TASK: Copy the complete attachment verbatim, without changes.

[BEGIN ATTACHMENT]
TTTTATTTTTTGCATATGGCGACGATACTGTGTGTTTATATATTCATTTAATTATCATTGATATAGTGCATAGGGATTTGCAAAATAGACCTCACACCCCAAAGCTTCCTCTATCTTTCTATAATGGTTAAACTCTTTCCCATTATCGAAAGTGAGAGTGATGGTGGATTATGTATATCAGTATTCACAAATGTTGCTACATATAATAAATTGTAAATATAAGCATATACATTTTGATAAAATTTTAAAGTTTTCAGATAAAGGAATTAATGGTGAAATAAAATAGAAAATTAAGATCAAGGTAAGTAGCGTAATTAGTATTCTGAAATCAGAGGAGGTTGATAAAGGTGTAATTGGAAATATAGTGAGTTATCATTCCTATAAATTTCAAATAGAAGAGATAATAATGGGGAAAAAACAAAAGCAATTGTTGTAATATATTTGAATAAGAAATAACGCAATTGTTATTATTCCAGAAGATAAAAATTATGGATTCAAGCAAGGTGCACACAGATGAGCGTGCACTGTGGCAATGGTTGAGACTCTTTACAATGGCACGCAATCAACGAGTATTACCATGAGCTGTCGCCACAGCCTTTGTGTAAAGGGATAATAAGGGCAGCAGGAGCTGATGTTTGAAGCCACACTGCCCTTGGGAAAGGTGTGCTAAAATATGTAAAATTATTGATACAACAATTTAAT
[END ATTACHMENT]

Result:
TTTTATTTTTTGCATATGGCGACGATACTGTGTGTTTATATATTCATTTAATTATCATTGATATAGTGCATAGGGATTTGCAAAATAGACCTCACACCCCAAAGCTTCCTCTATCTTTCTATAATGGTTAAACTCTTTCCCATTATCGAAAGTGAGAGTGATGGTGGATTATGTATATCAGTATTCACAAATGTTGCTACATATAATAAATTGTAAATATAAGCATATACATTTTGATAAAATTTTAAAGTTTTCAGATAAAGGAATTAATGGTGAAATAAAATAGAAAATTAAGATCAAGGTAAGTAGCGTAATTAGTATTCTGAAATCAGAGGAGGTTGATAAAGGTGTAATTGGAAATATAGTGAGTTATCATTCCTATAAATTTCAAATAGAAGAGATAATAATGGGGAAAAAACAAAAGCAATTGTTGTAATATATTTGAATAAGAAATAACGCAATTGTTATTATTCCAGAAGATAAAAATTATGGATTCAAGCAAGGTGCACACAGATGAGCGTGCACTGTGGCAATGGTTGAGACTCTTTACAATGGCACGCAATCAACGAGTATTACCATGAGCTGTCGCCACAGCCTTTGTGTAAAGGGATAATAAGGGCAGCAGGAGCTGATGTTTGAAGCCACACTGCCCTTGGGAAAGGTGTGCTAAAATATGTAAAATTATTGATACAACAATTTAAT